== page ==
My spiritual practice is about inner and outer activism: A life filled with quiet times and meditation and prayers, but also a commitment to loving service within the veteran community.
MK: What would you tell the atheist? Or the fundamentalist?
RBM: Believe in goodness and love, regardless of any belief in GOD or god or no gods. If you’re practicing your faith-based religion, and still feel judgment and anger towards other groups, then you’re not following the law of the universe, which is love.
I don’t think the divine cares what religion you are, but only looks at the love in your own heart and actions.
I don’t think the divine (or whatever name you wish to assign to that) cares what religion you are, but only looks at the love in your own heart and actions. You only need to believe in love—no matter what we call that love.
Some in the churches or the temples will say that if you don’t accept what their faith says, you’re doomed to go to hell. To me, if you aren’t loving your fellow humans, and especially your enemies, then you’re already in some form of self-hell. A place without love for all is a very dark place for any soul.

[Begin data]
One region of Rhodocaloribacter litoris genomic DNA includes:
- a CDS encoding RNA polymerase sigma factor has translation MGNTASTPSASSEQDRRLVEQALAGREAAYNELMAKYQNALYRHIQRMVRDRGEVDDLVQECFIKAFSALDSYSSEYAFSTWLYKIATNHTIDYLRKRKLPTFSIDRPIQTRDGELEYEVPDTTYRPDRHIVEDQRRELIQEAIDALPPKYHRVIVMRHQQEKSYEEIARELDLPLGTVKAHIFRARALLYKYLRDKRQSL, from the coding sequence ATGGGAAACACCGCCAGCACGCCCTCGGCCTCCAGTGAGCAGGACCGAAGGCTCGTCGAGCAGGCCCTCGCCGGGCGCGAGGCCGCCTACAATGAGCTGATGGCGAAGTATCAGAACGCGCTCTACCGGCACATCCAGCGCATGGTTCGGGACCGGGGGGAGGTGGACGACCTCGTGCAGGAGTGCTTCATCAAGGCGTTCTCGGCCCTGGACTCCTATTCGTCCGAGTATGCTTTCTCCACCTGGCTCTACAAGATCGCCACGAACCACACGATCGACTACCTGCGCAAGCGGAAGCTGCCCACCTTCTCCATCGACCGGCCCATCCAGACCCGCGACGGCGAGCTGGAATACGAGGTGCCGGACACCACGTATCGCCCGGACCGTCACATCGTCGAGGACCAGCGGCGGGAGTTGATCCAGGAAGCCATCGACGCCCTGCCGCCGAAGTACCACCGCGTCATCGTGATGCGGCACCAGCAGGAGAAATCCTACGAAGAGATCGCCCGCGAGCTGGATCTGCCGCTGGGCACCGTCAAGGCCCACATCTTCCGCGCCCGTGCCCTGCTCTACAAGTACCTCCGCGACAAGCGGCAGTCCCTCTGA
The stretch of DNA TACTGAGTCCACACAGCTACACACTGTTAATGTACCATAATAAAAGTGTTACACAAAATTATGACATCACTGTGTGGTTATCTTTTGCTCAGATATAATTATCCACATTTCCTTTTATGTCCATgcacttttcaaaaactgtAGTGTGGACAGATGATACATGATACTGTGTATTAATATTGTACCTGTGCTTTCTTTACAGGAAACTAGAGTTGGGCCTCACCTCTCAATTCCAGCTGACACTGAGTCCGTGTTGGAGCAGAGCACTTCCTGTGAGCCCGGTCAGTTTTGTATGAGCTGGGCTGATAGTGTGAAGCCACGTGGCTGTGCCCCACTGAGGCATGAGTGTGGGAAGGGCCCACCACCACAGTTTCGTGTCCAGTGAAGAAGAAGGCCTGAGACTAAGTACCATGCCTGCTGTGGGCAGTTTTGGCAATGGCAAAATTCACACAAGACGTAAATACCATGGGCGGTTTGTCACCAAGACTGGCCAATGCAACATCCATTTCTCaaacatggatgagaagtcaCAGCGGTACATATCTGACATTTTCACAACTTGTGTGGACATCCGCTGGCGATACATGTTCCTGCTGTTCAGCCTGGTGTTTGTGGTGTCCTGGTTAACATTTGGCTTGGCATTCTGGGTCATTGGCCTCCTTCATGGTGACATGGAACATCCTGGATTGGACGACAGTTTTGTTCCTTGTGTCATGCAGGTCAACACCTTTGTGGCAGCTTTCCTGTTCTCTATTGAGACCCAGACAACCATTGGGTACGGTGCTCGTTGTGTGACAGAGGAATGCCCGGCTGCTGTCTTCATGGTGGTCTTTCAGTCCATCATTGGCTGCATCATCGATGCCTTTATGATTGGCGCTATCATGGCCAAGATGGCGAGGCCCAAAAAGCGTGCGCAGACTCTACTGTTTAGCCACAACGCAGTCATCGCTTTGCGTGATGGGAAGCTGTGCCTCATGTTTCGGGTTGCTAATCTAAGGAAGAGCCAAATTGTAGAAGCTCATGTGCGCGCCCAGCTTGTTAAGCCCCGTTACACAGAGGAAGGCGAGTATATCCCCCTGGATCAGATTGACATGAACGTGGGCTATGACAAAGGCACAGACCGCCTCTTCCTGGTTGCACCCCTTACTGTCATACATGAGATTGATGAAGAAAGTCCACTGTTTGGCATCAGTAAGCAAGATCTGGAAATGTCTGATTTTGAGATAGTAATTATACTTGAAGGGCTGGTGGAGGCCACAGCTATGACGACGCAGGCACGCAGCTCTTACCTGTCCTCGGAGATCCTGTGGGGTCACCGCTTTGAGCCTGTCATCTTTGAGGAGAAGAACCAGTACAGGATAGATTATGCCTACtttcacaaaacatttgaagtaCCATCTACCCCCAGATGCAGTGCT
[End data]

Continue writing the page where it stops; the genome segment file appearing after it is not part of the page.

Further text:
If you’re following a particular religion, then live up to what it expounds. Don’t pick and choose what rules or commandments you think are OK for you to follow. If you’ve chosen to belong to a religion, then fully practice it or leave it; but don’t just go through the motions of being a member of that faith. If what you’re practicing doesn’t reach towards tolerance and forgiveness and love, then you may wish to step back and look at what you truly believe.
MK: During the Second World War, there were many religious communities involved with supporting veterans. How can religious congregations help veterans in their communities?